Magazines and Lube (Podcast – Season 2, Ballistic Radio Episode 84 – October 19th, 2014)

“The number one thing, 95% of the reliability and the function out of the gun is the magazine (and it’s condition). Pure and simple.” – Dr. Bill Riehl

 

Good magazines and proper lubrication, that’s all you need to keep it running strong. Your gun, that is. Get your mind out of the gutter! For this episode of Ballistic Radio, we have Dr. Bill Riehl join us in studio to talk about firearms cleaning/maintenance, lubrication, and common misconceptions about the aforementioned topics. We take the time to answer a few listener calls, and The Minion gets his microphone shut off for failing to pay attention.

 

Red Dots, and Shotguns, and Truths, Oh My! (Podcast – Season 2, Ballistic Radio Episode 83 – October 12th, 2014)

“…My whole world came apart because I couldn’t see my sights. …I was having a very difficult time on target identification, where I was having to do identification based on movements and action rather then crystal clear vision.” - Darryl Bolke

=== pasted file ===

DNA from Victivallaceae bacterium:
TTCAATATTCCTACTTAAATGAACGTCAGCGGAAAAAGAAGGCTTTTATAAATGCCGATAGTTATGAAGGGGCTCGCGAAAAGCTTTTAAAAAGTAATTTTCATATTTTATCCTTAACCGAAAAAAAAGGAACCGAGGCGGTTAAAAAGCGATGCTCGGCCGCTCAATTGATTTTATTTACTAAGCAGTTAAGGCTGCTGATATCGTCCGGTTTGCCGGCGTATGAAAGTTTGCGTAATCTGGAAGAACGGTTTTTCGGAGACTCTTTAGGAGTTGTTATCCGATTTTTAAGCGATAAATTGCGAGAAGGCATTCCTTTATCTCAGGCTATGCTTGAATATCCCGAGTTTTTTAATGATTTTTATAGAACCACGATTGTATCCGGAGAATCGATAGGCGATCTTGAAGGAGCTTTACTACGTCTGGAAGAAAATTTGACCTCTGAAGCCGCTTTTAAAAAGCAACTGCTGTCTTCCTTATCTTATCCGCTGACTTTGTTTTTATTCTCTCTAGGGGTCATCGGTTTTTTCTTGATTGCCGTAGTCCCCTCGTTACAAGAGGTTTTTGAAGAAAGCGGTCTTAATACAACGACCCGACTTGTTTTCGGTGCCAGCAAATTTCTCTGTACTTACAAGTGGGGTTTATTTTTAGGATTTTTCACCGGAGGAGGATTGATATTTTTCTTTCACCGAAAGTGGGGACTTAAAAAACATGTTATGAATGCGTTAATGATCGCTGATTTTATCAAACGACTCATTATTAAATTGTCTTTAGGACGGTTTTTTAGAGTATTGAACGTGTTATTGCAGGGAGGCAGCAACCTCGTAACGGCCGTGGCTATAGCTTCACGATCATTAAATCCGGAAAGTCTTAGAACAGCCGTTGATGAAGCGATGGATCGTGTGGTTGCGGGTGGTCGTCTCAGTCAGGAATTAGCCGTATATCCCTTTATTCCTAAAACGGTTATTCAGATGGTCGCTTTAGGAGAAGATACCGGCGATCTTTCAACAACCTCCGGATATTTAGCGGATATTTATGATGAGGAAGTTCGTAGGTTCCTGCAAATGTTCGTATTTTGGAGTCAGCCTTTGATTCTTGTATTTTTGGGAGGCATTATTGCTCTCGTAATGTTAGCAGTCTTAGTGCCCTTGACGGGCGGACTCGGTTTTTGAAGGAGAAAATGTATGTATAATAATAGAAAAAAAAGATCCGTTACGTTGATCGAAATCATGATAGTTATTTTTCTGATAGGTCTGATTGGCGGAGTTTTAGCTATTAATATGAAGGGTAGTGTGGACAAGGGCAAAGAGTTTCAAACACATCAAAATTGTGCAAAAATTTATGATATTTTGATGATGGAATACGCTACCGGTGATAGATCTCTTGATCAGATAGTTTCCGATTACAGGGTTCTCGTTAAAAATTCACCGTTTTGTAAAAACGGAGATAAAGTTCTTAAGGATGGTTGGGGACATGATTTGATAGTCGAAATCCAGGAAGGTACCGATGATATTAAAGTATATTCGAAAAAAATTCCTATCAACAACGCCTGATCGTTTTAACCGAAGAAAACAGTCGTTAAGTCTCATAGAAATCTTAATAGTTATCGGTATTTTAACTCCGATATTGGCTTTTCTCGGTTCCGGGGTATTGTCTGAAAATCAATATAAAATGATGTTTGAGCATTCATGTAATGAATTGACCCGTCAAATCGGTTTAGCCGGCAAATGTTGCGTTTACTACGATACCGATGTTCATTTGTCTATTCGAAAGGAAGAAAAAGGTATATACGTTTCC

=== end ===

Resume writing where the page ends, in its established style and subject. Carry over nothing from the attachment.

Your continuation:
If Call of Duty has taught me anything, it’s that you don’t need to put a red dot on a shotgun. You just point it in the direction of your foe, shoot, and magically they get hit and die. This just goes to show that Call of Duty has not taught me anything. Our guest for this show, Darryl Bolke, on the other hand, has lots to teach on the subject of shotguns. Darryl provides a multitude of reasons why using a quality optic on a shotgun is a major advantage. He discusses the advantages and disadvantages of the platform, along with some of the unique skills people need to develop to run one effectively. Plus, we play a game called, “Let’s See if John Can Read All the Ads From Memory Because He Forgot His Laptop at Home”!

The Beavercreek Incident, and How the Feds Made the Internet Cry (Podcast – Season 2, Ballistic Radio Episode 82 – October 5th, 2014)

“…Handguns suck. Which, if you didn’t already know that, let me try and break the news to you gently and as softly as I know how. Handguns suck. All of them.  Not just all the ones you don’t like, but all of them. Even your favorite one. They don’t do what we want them to do, when we want them to do it.” – John Johnston

Listen closely, and you can probably hear the interwebz crying. Which is one of the topics for this show. No, not grown men crying, but rather the F.B.I.’s recent switch from .40 caliber to 9mm. John talks about the original adoption of the .40 caliber round and what made the F.B.I switch. As well, John and Andy discuss; a shooting incident at the Beavercreek Wal-Mart, introducing ambiguity to training, and the importance of what we say in a 911 call.